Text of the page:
Bridgewater Massachusetts, 1890


Bridgewater
is a fine old town in the western part of Plymouth County, 28 miles south of Boston by the Old Colony Railroad, whose stations within it are Bridgewater Iron Works and, half a mile south of this, Bridgewater (Centre), and in the southern part of the town, State Farm. The post; offices are Bridgewater, Scotland and State Farm; the villages being these (except the last), and Paper Mill Village, in the eastern part of the town. The general form of the township is oval; having an assessed area of 16,055 acres, including 5,000 acres of woodland. The surface is for the most part undulating, having a fine eminence at the north called Sprague's Hill, 192 feet in height. In the western part of the town is the handsome Lake Nippenicket, covering 388 acres, and embracing several pretty islands. Robbin's Pond, three miles northeast of the centre, is also an attractive resort for fishing.

Town and Matfield rivers, entering Bridgewater on the north side, unite in the eastern part; and, receiving the waters of South Brook, from near the centre, join on the eastern line with the Winnetuxet River from Halifax, and form the Taunton River. This handsome stream washes the whole southeastern border of the town, and, like the others, affords power for several mills.

[State Normal School, Bridgewater, Mass.]

In the eastern part of the town there are a paper mill and two or three saw mills making shingles and boxboards. At the iron works are made a variety of cast and wrought work, cotton machinery, nails and tacks, and other articles. The town also has a boot and shoe factory and several brickyards. The largest product is iron and metallic goods, valued for 1885 at $582,942. Wooden and wood and metal goods counted up to $48,846; food preparations, $23,750; the aggregate of manufactures being valued at $769,945. The product the 108 farms cultivated in the town in the same year was $141,378. The valuation in 1888 was $2,194,847; and the tax was $11.20 on $1,000, The population is 3,827. Bridgewater Savings Bank, at the close of 1888, held deposits to the amount of $344,307.

The town is noted for its schools. Bridgewater Academy, incorporated in 1799, now furnishes the town high school. The public schools are graded, and occupy, aside from the academy, 14 buildings, valued, with attached property, at $31,410. The State Normal School here has been in constant operation since 1840, the attendance now requiring the entire accommodations of its two substantial edifices. The town public library is an excellent building of brick valued at $15,000, and containing about $6,000 [sic] volumes and an interesting museum. There are two public-school libraries of about 3,500 volumes and an institution library of about 400. The current news is furnished by the "Bridgewater Independent," a highly respectable weekly journal. The central village has a beautiful little park shaded with well-gown ornamental trees, about which are the familiar Hyland House, the stores and the public buildings.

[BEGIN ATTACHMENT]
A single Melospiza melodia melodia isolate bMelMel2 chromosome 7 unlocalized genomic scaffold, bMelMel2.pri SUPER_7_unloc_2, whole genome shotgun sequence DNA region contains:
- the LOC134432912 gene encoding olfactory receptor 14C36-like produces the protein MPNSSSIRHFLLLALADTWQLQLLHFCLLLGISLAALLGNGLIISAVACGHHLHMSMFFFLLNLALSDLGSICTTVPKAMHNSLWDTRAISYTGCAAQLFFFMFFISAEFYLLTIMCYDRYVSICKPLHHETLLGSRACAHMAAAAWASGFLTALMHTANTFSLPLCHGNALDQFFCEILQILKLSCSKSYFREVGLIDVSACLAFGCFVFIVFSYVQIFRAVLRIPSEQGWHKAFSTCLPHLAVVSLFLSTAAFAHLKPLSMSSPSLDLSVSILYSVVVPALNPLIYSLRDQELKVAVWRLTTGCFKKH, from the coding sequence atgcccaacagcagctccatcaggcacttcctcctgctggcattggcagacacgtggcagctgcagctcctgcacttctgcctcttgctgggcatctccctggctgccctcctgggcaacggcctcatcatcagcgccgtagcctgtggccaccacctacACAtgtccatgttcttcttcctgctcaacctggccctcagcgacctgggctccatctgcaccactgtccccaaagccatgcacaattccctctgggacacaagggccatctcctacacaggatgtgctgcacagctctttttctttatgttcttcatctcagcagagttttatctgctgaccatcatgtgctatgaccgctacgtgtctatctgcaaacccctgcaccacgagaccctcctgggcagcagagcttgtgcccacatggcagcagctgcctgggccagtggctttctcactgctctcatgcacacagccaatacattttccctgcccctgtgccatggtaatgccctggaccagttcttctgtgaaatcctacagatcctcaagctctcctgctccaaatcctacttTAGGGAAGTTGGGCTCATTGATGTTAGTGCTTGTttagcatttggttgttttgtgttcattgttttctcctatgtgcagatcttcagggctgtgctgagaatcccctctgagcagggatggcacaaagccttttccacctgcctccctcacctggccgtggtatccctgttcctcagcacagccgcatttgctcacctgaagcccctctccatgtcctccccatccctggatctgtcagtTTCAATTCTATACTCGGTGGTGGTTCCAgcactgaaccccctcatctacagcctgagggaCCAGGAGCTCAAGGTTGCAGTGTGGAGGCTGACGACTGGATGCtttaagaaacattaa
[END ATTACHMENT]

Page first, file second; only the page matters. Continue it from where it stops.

The first Congregational Church (Unitarian) is a fine specimen of church architecture; and the Central Square Congregational (Trinitarian) has a spacious and convenient house; the New Jerusalem society has a very handsome edifice. The Episcopal church is also new and attractive. The Methodists have a substantial and comfortable house; and the Roman Catholic edifice (Saint Thomas Aquinas's) is also fitting to its office. There is also a Trinitarian Congregational church at Scotland village.

The territory of this town, in its original extent, was purchased of Massasoit by Miles Standish and others for "seven coats, nine hatchets, eight hoes, twenty knives, four moose-skins, and ten yards of cotton." The Indian name of the place was Nunketest, but the English called their purchase Duxburrow New Plantation. On June 3, 1656, it was incorporated under its present name, which it took from Bridgewater, in Somerset County, England. It received additions on the Weymouth side and from Stoughton; and in 1712, part of Bridgewater and certain lands adjoining were established as Abington. In 1821, part of the town was established as North Bridgewater; in 1822, part of it was incorporated as West Bridgewater; in 1823, another part was made East Bridgewater; and in 1824, a part was annexed to Halifax.

The first meeting-house was built in 1717, and Rev. Benjamin Allen was ordained pastor in the following year.

As early as 1775 cannon were cast here by Hugh Orr for the government. Lazell, Perkins and Company commenced the manufacture of iron and heavy machinery here in 1810. The shops now cover an area of ten acres. The forgings for the celebrated iron-clad "Monitor," invented by John Ericson, were executed here.

Bridgewater furnished a surplus of 60 men above its quota for the late war, and lost 27. Among the esteemed citizens living here at a late period are Rev. Ebenezer Gay, Nicholas Tillinghast, Marshal Conant and A. G. Boyden. Perhaps its most eminent names are these: Nathaniel Ames (1708-1764), Simeon Howard. D.D. (1733-1804), Perez Fobes, LL.D. (1752-1812), Levi W. Leonard, D.D, (1790-1864), Willard Phillips, LL.D. (1784), and Gen. George L. Andrews (1827).

pp. 198-201  in Nason and Varney's Massachusetts Gazetteer, 1890

Gazetteer